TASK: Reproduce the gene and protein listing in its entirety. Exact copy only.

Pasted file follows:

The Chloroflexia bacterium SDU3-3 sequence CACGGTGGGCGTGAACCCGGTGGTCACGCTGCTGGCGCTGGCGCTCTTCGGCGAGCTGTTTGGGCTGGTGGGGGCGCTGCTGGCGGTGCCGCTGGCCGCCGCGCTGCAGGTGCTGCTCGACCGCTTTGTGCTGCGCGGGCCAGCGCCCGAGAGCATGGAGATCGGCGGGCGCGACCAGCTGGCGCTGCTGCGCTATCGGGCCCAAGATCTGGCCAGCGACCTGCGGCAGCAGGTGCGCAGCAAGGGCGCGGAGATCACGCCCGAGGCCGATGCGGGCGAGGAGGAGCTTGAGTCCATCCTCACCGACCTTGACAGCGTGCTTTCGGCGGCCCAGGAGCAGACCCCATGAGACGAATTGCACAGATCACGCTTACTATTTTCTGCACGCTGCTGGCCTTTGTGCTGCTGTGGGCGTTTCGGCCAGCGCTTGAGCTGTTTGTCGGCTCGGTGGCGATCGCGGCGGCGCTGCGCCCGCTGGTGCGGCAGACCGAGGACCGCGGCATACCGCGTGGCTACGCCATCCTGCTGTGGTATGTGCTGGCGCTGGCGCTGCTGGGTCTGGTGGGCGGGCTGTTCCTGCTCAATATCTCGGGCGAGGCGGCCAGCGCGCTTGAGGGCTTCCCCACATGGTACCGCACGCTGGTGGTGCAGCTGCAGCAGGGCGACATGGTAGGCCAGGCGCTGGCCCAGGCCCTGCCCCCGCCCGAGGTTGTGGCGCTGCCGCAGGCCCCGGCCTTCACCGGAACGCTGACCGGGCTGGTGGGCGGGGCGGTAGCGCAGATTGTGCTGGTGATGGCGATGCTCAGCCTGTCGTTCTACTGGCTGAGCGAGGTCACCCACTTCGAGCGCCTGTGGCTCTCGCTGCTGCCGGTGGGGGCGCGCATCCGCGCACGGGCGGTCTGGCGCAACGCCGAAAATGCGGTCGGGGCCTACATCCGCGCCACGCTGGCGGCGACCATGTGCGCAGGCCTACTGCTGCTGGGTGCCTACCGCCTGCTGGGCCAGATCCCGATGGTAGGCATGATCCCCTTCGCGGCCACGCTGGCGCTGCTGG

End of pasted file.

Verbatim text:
The Chloroflexia bacterium SDU3-3 sequence CACGGTGGGCGTGAACCCGGTGGTCACGCTGCTGGCGCTGGCGCTCTTCGGCGAGCTGTTTGGGCTGGTGGGGGCGCTGCTGGCGGTGCCGCTGGCCGCCGCGCTGCAGGTGCTGCTCGACCGCTTTGTGCTGCGCGGGCCAGCGCCCGAGAGCATGGAGATCGGCGGGCGCGACCAGCTGGCGCTGCTGCGCTATCGGGCCCAAGATCTGGCCAGCGACCTGCGGCAGCAGGTGCGCAGCAAGGGCGCGGAGATCACGCCCGAGGCCGATGCGGGCGAGGAGGAGCTTGAGTCCATCCTCACCGACCTTGACAGCGTGCTTTCGGCGGCCCAGGAGCAGACCCCATGAGACGAATTGCACAGATCACGCTTACTATTTTCTGCACGCTGCTGGCCTTTGTGCTGCTGTGGGCGTTTCGGCCAGCGCTTGAGCTGTTTGTCGGCTCGGTGGCGATCGCGGCGGCGCTGCGCCCGCTGGTGCGGCAGACCGAGGACCGCGGCATACCGCGTGGCTACGCCATCCTGCTGTGGTATGTGCTGGCGCTGGCGCTGCTGGGTCTGGTGGGCGGGCTGTTCCTGCTCAATATCTCGGGCGAGGCGGCCAGCGCGCTTGAGGGCTTCCCCACATGGTACCGCACGCTGGTGGTGCAGCTGCAGCAGGGCGACATGGTAGGCCAGGCGCTGGCCCAGGCCCTGCCCCCGCCCGAGGTTGTGGCGCTGCCGCAGGCCCCGGCCTTCACCGGAACGCTGACCGGGCTGGTGGGCGGGGCGGTAGCGCAGATTGTGCTGGTGATGGCGATGCTCAGCCTGTCGTTCTACTGGCTGAGCGAGGTCACCCACTTCGAGCGCCTGTGGCTCTCGCTGCTGCCGGTGGGGGCGCGCATCCGCGCACGGGCGGTCTGGCGCAACGCCGAAAATGCGGTCGGGGCCTACATCCGCGCCACGCTGGCGGCGACCATGTGCGCAGGCCTACTGCTGCTGGGTGCCTACCGCCTGCTGGGCCAGATCCCGATGGTAGGCATGATCCCCTTCGCGGCCACGCTGGCGCTGCTGG